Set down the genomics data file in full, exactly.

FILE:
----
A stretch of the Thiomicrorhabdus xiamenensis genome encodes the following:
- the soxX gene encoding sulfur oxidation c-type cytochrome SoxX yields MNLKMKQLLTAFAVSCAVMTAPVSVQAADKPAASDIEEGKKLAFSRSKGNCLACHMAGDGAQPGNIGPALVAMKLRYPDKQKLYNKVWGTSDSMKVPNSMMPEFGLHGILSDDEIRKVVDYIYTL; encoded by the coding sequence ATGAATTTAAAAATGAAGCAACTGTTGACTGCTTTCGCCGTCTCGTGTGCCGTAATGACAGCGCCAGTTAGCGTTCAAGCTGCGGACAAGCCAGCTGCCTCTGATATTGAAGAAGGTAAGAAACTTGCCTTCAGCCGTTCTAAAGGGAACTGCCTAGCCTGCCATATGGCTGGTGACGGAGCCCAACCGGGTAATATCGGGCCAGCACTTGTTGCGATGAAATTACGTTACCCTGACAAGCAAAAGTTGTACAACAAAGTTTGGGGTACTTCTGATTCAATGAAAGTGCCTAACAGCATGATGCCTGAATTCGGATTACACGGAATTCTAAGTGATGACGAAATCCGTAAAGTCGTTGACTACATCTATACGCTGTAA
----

A stretch of the Thiomicrorhabdus xiamenensis genome encodes the following:
- the soxX gene encoding sulfur oxidation c-type cytochrome SoxX yields MNLKMKQLLTAFAVSCAVMTAPVSVQAADKPAASDIEEGKKLAFSRSKGNCLACHMAGDGAQPGNIGPALVAMKLRYPDKQKLYNKVWGTSDSMKVPNSMMPEFGLHGILSDDEIRKVVDYIYTL; encoded by the coding sequence ATGAATTTAAAAATGAAGCAACTGTTGACTGCTTTCGCCGTCTCGTGTGCCGTAATGACAGCGCCAGTTAGCGTTCAAGCTGCGGACAAGCCAGCTGCCTCTGATATTGAAGAAGGTAAGAAACTTGCCTTCAGCCGTTCTAAAGGGAACTGCCTAGCCTGCCATATGGCTGGTGACGGAGCCCAACCGGGTAATATCGGGCCAGCACTTGTTGCGATGAAATTACGTTACCCTGACAAGCAAAAGTTGTACAACAAAGTTTGGGGTACTTCTGATTCAATGAAAGTGCCTAACAGCATGATGCCTGAATTCGGATTACACGGAATTCTAAGTGATGACGAAATCCGTAAAGTCGTTGACTACATCTATACGCTGTAA